9 Tips to Stop Eating Junk Food

Junk food is a term that’s commonly used to describe ultra-processed foods and drinks, like fast food, soda, candy, cookies, and salty snack foods. These foods make up a large portion of most people’s diets. In fact, some study findings suggest that junk food accounts for nearly 50% of the average American’s daily calorie intake.1

While there’s nothing wrong with enjoying your favorite foods from time to time—like baked goods, ice cream, and chips—junk food shouldn’t be a regular part of your diet, since consuming it too often can harm your physical and mental health.2

For example, diets high in junk food are associated with conditions such as obesity, fatty liver, high blood sugar, depression, heart disease, and certain cancers.34

If your diet is currently high in junk food and you’re trying to kick your junk food habit for good, there are several effective methods to try.

Here are 9 evidence-based tips that can help you eat less junk food.

1. Cook More Meals at Home

Making an effort to cook more meals at home is one of the best ways to cut back on junk food. Oftentimes, people choose convenience foods, like sweetened coffee drinks, donuts, and fast food, when they’re on the go and have no other meal or snack options.

Cooking more at home, including meal prepping, can help decrease your reliance on convenience foods and ensure you always have a healthy meal or snack on hand. Multiple studies have found that people who cook more have better quality diets, including greater intake of fruits and vegetables and less fast food consumption, as well as lower obesity rates compared to people who frequently dine out. Plus, they tend to spend less money on food.5

If you’re not used to cooking meals at home, start slow by preparing one or two meals a week at home and then increasing your at-home meal prep from there.

2. Eat More Protein

Protein is the most satiating nutrient and has a powerful effect on your food intake and food choices. Studies show that increasing your protein intake is an effective way to cut back on snacking and prevent overeating, which may help you reduce your junk food intake.6

Some research suggests that cutting back on carbs and replacing carbs with sources of fat and protein can help reduce food cravings as well as overall calorie intake. A small 2019 study that included 19 people found that following a higher protein, lower carb diet that consisted of 14% carbs, 58% fat, and 28% protein for four weeks significantly reduced food cravings, including cravings for sweets and fast food.7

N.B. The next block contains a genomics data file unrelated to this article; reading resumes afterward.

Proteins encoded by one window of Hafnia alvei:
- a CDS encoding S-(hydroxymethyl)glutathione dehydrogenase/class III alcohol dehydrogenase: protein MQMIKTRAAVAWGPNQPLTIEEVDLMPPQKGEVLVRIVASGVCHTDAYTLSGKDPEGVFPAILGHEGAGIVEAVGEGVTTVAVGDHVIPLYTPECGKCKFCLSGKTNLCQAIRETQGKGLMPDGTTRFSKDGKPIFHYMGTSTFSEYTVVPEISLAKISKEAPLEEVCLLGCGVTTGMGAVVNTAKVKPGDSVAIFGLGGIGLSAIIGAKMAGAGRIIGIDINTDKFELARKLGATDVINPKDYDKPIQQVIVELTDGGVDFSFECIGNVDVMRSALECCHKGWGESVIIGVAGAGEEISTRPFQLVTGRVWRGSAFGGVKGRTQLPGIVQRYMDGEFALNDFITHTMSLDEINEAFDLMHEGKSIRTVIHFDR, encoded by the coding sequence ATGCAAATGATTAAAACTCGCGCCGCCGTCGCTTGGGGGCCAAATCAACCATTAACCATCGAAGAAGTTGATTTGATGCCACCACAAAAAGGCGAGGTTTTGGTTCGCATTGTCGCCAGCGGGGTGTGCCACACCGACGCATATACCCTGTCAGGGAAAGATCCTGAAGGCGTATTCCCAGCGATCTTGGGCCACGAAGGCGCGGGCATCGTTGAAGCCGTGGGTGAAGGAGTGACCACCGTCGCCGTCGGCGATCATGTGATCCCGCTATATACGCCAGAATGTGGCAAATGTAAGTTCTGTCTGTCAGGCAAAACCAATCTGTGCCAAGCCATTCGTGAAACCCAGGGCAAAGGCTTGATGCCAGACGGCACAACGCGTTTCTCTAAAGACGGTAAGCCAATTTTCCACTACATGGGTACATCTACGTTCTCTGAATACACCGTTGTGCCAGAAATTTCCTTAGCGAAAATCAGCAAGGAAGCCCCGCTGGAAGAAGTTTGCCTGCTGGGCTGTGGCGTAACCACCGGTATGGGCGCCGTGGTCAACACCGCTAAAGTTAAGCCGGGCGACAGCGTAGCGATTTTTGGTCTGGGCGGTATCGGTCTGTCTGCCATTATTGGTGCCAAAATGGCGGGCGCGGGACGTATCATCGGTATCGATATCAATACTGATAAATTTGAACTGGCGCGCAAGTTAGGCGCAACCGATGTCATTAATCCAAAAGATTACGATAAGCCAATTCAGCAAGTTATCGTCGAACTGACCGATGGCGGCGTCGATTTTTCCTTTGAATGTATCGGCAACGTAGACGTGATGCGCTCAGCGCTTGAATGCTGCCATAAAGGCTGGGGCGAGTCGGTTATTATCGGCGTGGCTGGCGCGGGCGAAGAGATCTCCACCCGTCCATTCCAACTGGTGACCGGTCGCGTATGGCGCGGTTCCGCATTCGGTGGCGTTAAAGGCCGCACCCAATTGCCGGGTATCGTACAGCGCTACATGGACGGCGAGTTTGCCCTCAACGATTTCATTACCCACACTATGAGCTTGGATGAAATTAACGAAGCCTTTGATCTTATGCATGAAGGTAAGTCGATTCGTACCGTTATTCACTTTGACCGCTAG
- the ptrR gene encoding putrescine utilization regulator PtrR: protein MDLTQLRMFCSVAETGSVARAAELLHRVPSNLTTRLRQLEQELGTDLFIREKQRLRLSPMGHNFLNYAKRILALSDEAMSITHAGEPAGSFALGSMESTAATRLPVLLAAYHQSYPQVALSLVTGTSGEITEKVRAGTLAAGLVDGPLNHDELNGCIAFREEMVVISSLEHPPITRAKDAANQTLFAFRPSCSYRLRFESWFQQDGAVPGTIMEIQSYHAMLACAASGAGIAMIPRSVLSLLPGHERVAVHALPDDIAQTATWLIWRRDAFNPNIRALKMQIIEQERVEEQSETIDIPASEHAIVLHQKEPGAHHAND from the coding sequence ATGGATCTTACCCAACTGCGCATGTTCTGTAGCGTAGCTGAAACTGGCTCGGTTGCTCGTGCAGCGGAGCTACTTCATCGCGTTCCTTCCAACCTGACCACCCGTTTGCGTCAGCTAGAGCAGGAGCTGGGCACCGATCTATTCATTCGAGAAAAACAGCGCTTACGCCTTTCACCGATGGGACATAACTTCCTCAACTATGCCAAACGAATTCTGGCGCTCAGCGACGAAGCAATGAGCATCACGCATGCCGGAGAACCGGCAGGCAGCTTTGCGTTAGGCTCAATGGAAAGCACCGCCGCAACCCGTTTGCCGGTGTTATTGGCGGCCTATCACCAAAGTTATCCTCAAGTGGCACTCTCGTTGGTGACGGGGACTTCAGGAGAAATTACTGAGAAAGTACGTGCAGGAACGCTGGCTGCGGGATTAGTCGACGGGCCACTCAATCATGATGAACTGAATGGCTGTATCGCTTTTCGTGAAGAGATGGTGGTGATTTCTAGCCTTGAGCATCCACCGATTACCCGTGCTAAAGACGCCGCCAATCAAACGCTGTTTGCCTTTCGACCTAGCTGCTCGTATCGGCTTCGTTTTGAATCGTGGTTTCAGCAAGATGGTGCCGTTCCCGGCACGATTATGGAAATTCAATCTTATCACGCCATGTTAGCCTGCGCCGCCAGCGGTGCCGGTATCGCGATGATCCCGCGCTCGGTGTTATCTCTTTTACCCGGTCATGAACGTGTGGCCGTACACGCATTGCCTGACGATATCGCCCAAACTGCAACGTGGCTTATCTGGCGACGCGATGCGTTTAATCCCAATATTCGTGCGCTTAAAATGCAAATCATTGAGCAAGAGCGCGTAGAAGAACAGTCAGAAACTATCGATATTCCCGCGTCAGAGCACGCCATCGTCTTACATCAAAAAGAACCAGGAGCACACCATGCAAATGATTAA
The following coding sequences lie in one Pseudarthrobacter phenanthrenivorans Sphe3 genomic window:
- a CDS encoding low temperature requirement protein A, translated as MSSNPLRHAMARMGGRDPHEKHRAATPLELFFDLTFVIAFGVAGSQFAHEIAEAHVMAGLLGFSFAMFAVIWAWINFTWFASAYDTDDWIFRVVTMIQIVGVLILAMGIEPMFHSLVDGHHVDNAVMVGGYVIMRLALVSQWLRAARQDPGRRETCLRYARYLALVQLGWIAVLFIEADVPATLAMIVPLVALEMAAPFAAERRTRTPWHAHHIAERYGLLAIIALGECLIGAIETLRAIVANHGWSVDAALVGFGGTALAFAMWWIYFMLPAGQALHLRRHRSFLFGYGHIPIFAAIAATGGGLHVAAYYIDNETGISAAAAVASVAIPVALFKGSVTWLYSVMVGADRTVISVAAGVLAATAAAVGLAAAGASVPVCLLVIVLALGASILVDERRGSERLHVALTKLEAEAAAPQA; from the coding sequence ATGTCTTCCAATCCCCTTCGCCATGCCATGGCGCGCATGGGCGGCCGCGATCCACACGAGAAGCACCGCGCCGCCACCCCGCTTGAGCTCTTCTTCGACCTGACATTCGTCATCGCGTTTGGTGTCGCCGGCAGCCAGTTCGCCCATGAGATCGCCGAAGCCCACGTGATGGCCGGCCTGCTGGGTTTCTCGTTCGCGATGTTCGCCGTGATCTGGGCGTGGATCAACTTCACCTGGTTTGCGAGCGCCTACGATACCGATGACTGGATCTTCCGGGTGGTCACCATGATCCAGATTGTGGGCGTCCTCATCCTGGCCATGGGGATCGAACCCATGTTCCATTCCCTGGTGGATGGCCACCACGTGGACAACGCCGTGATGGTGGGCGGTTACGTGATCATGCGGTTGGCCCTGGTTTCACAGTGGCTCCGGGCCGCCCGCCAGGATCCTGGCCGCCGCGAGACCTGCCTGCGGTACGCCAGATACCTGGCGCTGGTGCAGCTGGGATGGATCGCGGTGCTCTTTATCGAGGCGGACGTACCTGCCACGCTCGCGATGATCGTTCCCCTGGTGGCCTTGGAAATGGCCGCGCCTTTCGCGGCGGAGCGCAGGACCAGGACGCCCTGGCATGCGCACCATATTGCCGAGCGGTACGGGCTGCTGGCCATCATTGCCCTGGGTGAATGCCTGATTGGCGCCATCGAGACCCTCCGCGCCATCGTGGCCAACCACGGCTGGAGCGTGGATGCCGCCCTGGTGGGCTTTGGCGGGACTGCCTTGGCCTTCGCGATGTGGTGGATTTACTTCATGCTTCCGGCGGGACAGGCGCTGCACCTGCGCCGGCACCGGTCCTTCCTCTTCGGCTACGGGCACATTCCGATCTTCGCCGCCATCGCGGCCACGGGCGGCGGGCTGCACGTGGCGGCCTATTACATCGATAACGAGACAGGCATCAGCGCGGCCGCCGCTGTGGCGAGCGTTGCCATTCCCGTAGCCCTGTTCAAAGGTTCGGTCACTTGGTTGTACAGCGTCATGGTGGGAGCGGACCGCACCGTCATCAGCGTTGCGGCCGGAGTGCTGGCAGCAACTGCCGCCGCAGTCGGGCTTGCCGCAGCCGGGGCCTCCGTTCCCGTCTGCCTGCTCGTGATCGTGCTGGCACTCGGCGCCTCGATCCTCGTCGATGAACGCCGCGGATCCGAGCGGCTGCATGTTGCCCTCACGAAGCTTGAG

The researchers also found that following this diet helped improve dietary restraint while reducing hunger and disinhibition, which refers to a loss of control when eating and a tendency to overeat in the presence of highly palatable foods, like junk food.

3. Fuel Your Body Regularly

Depriving your body of calories or being overly restrictive with your food intake may seem like an effective way to promote weight loss or prevent junk food intake, but it can actually have the opposite effect.

Though the relationship between calorie restriction’s impact on cravings and calorie intake is complex, some research shows that skipping meals and depriving your body of certain foods could increase cravings and snacking.

For example, a 2020 review found that interventions that included total avoidance of certain foods increased cravings for the foods that were off-limits. Additionally, some studies suggest that skipping meals, like breakfast, may increase cravings for carb-rich foods at night.89

While everyone has different calorie and meal timing needs, in general, following a meal plan that consists of regular, nutrient-dense, protein-rich meals and snacks could help you maintain a healthy calorie intake and reduce your cravings for junk food.

4. Eat More Filling Foods

If you’re struggling with your diet and food choices, learning more about how certain foods impact your body and hunger levels may help you develop a healthier eating plan and cut back on your junk food intake.

Most junk foods are high in calories yet low in satiating nutrients, such as fiber, protein, and healthy fats. Protein and fiber are especially important for satiety, as they help your body feel full after eating.6,10

Instead of reaching for junk foods, like a donut and sugary coffee drink on your way to work, take a moment to think about what your body needs and how that meal will impact your blood sugar, hunger levels, and mood. Choosing a higher-protein, higher-fiber breakfast, such as egg bites and a side of fruit with an unsweetened coffee, will help you feel much fuller after eating, which may help prevent junk food cravings later in the day.

5. Get Enough Sleep

Sleep is essential to health, and depriving your body of quality sleep can negatively impact your food choices and increase your desire for junk food.

Studies show that lack of sleep and disturbed sleeping patterns can increase overall calorie intake, snacking, and cravings for foods high in carbs and fat, such as junk food.11

Unfortunately, just one night of poor sleep can affect your food choices the next day. A 2019 study that included 24 women found that when their time in bed was reduced by 33%, which translates to a two to three-hour sleep reduction, the women reported increased hunger and food cravings compared to a normal night’s sleep. The sleep reduction was also associated with an increased desire for chocolate and larger portion sizes.12

In order to promote and protect overall health, the National Sleep Foundation recommends that adults get between seven to nine hours of sleep per night.13

6. Manage Your Stress